Arm yourself with knowledge before you become the next scam victim

In my last column, I warned readers about a somewhat convincing scam where someone cold-calls you to help “fix” your computer. I worried that it might trick less savvy citizens into giving out their personal information and/or credit card numbers to supposed Microsoft or Windows staff, and I wanted to warn readers to protect themselves and their friends. Yet, I was left wanting to know whose job it was to protect Canadians from scammers like these — after all this is fraud.

I started with the Better Business Bureau. They have a warning about this scam, several pages down. “The calls seem to target seniors and other consumers who may not be as technologically savvy … Never share personal information, such as bank account and credit card numbers, with anyone you don’t know who contacts you. If you’ve fallen victim to this or a similar scam: Contact your bank or credit card company … Immediately run anti-virus and anti-spyware software on your computer … Monitor your credit report … especially if … you bank online.”

This is where I have to issue another warning regarding running anti-virus programs on your computer. Make sure that you use a reputable product like Symantec’s Cached, Norton AntiVirus, McAfee anti-virus, AVG Anti-Virus and/or bring your PC to a local IT professional. Not to alarm anyone, but there is rogue antivirus software out there. They often have free online tools to diagnose your system that will fraudulently tell you that you have viruses when you don’t. Be vigilant.

Microsoft’s website also has a warning about the telephone scam, and reminds users, “Once the crooks have gained your trust, they attempt to steal from you and damage your computer with malicious software including viruses and spyware … If you receive an unsolicited call from someone claiming to be from Microsoft Tech Support, hang up. We do not make these kinds of calls.”

I called the city police and was told, by Det. Const. Doug Erkkila, of the Technological Crime Unit, that they received a number of complaints, and he cautions people to protect themselves by never giving out personal information to cold-callers: just hang up. He also stated: “It is a borderless issue with call centres overseas, so scammers should be reported to the Canadian Anti-fraud Centre (CAFC).”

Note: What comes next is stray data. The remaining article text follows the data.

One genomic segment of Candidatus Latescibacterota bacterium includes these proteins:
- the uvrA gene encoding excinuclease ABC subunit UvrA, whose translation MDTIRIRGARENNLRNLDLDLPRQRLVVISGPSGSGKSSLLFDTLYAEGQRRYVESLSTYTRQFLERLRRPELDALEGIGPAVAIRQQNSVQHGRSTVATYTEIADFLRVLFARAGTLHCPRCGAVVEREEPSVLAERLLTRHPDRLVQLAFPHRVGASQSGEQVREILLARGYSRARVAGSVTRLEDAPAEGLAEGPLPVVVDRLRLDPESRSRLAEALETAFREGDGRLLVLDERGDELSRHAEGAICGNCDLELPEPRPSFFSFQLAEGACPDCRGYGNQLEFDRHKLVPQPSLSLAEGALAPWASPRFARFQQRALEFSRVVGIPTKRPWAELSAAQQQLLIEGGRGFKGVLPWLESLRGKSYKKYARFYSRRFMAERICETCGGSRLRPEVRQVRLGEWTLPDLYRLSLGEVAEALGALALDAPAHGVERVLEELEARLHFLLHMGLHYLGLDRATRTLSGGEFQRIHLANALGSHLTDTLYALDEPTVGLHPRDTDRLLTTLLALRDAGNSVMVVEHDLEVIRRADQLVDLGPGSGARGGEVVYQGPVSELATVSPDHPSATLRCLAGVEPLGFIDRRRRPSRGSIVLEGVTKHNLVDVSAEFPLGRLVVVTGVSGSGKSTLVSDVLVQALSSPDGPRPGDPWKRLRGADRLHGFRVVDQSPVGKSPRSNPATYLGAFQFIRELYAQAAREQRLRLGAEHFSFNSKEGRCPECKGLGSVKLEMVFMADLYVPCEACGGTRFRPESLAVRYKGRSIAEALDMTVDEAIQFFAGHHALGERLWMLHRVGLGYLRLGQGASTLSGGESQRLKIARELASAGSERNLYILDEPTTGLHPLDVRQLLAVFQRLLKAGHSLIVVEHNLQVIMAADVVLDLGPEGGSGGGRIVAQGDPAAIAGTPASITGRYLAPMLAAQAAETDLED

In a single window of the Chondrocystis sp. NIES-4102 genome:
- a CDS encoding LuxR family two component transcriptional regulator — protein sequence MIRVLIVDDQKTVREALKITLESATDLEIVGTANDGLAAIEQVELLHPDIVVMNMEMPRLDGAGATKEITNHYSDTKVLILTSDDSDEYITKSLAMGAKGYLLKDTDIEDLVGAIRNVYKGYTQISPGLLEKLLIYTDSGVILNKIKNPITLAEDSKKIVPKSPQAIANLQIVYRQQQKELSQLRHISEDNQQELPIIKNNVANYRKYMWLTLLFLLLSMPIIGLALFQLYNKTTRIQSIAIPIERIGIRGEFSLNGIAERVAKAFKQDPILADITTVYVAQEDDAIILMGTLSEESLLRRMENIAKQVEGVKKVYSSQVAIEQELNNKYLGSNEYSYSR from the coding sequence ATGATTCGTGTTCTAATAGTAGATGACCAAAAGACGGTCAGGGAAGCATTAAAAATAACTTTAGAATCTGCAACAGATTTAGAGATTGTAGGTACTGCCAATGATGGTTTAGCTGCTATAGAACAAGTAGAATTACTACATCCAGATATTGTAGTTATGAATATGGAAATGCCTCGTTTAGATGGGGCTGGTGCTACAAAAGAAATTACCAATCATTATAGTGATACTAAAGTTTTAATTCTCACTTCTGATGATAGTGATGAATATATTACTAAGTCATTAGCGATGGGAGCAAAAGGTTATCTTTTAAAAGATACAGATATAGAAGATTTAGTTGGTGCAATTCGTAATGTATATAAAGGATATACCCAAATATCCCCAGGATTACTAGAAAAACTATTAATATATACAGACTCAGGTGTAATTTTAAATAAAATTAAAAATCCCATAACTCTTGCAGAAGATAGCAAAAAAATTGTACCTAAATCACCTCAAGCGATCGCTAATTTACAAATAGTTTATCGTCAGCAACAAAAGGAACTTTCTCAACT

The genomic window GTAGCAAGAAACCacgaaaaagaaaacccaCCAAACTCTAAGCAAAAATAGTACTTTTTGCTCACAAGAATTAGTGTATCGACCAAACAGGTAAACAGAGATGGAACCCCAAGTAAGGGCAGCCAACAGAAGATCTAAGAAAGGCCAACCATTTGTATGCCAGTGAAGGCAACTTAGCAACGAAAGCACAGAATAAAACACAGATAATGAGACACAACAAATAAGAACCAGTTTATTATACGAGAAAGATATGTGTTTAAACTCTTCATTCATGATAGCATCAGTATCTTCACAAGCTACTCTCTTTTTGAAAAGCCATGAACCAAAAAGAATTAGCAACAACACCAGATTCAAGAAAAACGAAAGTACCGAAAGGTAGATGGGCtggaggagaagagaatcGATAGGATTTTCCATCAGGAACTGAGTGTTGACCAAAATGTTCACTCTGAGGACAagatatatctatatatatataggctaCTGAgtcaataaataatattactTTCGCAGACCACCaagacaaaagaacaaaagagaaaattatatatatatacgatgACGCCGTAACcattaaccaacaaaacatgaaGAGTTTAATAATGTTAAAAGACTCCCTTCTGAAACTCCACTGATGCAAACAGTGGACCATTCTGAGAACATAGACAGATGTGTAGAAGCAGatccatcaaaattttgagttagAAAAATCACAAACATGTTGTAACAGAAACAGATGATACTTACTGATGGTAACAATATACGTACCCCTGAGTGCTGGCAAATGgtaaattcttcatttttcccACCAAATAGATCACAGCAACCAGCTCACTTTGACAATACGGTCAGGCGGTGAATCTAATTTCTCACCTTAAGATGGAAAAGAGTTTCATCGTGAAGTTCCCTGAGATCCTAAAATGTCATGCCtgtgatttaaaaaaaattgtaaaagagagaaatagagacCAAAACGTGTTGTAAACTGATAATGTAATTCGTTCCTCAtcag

On Erkkila’s recommendation, I visited the CAFC website at, and right on the front page of their website was: “Anti-Virus Scam … has grown to epidemic proportions in Canada, now accounting for between 70 and 80% of frauds reported daily.”

I called the Anti Fraud Centre and spoke with RCMP Staff Sgt. Paul Proulx. According to Proulx, the intake centre receives more than 200,000 emails and 120,000 calls per year, including more than 10,000 complaints about the anti-virus scam. He said that this scam has been in operation in Canada since March 2010 and now uses pop-up ads on the Internet, as well emails, to target customers.

I asked Proulx whose job it is to protect Canadians from this type of threat, and he said they are doing just that. Once they have a company identified, they contact their private sector partners — the Internet and Telephone Service Providers — to help shut down scammers’ 1-800 numbers and websites.

So why were they still operating if this is the top scam going right now?

Until the CAFC can shut them down, to protect yourself, arm yourself with the knowledge that scammers are out there; lurking at the end of a telephone line, in our e-mail inboxes and through pop-up windows, or rogue anti-virus software on the Internet. Know that these scammers may sound helpful or convincing, but they ultimately are trying to steal your money or your identity or use your computer to spam other people or spread viruses.

To further protect yourself and others, both the CAFC and the BBB suggest you report suspected scammers to them and inform yourself about other current scams on their web pages.

The BBB’s website is and the Canadian Anti? Fraud Centre can be reached at 1-888-495-8501 or

They also suggest that you warn your friends and family. Share the message on Facebook, tweet it, or forwarded it by email. With any luck, and a lot of word-of-mouth, we’ll be able to put these people out of business by not giving them the time of day.

As Proulx said: “It’s not rude to hang up on someone who’s trying to steal your money and information.”

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